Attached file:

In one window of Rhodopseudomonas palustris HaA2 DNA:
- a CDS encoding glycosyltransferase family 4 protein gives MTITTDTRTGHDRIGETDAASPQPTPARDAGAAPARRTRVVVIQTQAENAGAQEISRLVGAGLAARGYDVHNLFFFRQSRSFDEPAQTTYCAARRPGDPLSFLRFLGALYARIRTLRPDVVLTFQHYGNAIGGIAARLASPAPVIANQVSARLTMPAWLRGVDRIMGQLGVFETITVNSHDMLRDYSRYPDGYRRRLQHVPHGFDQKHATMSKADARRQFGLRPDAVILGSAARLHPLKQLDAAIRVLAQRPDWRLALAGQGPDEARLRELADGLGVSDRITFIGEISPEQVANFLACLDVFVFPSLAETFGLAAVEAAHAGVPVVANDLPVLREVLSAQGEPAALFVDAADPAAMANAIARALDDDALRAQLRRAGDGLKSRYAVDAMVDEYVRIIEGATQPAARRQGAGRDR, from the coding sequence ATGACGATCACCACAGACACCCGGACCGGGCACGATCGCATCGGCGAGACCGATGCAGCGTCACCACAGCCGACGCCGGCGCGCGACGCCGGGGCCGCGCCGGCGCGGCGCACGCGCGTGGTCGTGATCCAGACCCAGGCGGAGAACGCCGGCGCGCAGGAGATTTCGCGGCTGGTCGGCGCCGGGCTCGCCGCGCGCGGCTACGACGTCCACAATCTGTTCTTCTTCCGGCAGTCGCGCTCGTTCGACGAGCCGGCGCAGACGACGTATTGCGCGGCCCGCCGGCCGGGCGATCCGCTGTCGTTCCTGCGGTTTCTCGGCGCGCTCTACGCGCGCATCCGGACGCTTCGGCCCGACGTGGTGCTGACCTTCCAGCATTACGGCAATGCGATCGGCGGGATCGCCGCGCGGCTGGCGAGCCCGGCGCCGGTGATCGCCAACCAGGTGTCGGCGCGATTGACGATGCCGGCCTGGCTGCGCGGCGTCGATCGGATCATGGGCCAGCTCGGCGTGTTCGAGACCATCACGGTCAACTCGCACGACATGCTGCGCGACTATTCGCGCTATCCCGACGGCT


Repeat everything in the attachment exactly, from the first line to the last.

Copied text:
In one window of Rhodopseudomonas palustris HaA2 DNA:
- a CDS encoding glycosyltransferase family 4 protein gives MTITTDTRTGHDRIGETDAASPQPTPARDAGAAPARRTRVVVIQTQAENAGAQEISRLVGAGLAARGYDVHNLFFFRQSRSFDEPAQTTYCAARRPGDPLSFLRFLGALYARIRTLRPDVVLTFQHYGNAIGGIAARLASPAPVIANQVSARLTMPAWLRGVDRIMGQLGVFETITVNSHDMLRDYSRYPDGYRRRLQHVPHGFDQKHATMSKADARRQFGLRPDAVILGSAARLHPLKQLDAAIRVLAQRPDWRLALAGQGPDEARLRELADGLGVSDRITFIGEISPEQVANFLACLDVFVFPSLAETFGLAAVEAAHAGVPVVANDLPVLREVLSAQGEPAALFVDAADPAAMANAIARALDDDALRAQLRRAGDGLKSRYAVDAMVDEYVRIIEGATQPAARRQGAGRDR, from the coding sequence ATGACGATCACCACAGACACCCGGACCGGGCACGATCGCATCGGCGAGACCGATGCAGCGTCACCACAGCCGACGCCGGCGCGCGACGCCGGGGCCGCGCCGGCGCGGCGCACGCGCGTGGTCGTGATCCAGACCCAGGCGGAGAACGCCGGCGCGCAGGAGATTTCGCGGCTGGTCGGCGCCGGGCTCGCCGCGCGCGGCTACGACGTCCACAATCTGTTCTTCTTCCGGCAGTCGCGCTCGTTCGACGAGCCGGCGCAGACGACGTATTGCGCGGCCCGCCGGCCGGGCGATCCGCTGTCGTTCCTGCGGTTTCTCGGCGCGCTCTACGCGCGCATCCGGACGCTTCGGCCCGACGTGGTGCTGACCTTCCAGCATTACGGCAATGCGATCGGCGGGATCGCCGCGCGGCTGGCGAGCCCGGCGCCGGTGATCGCCAACCAGGTGTCGGCGCGATTGACGATGCCGGCCTGGCTGCGCGGCGTCGATCGGATCATGGGCCAGCTCGGCGTGTTCGAGACCATCACGGTCAACTCGCACGACATGCTGCGCGACTATTCGCGCTATCCCGACGGCT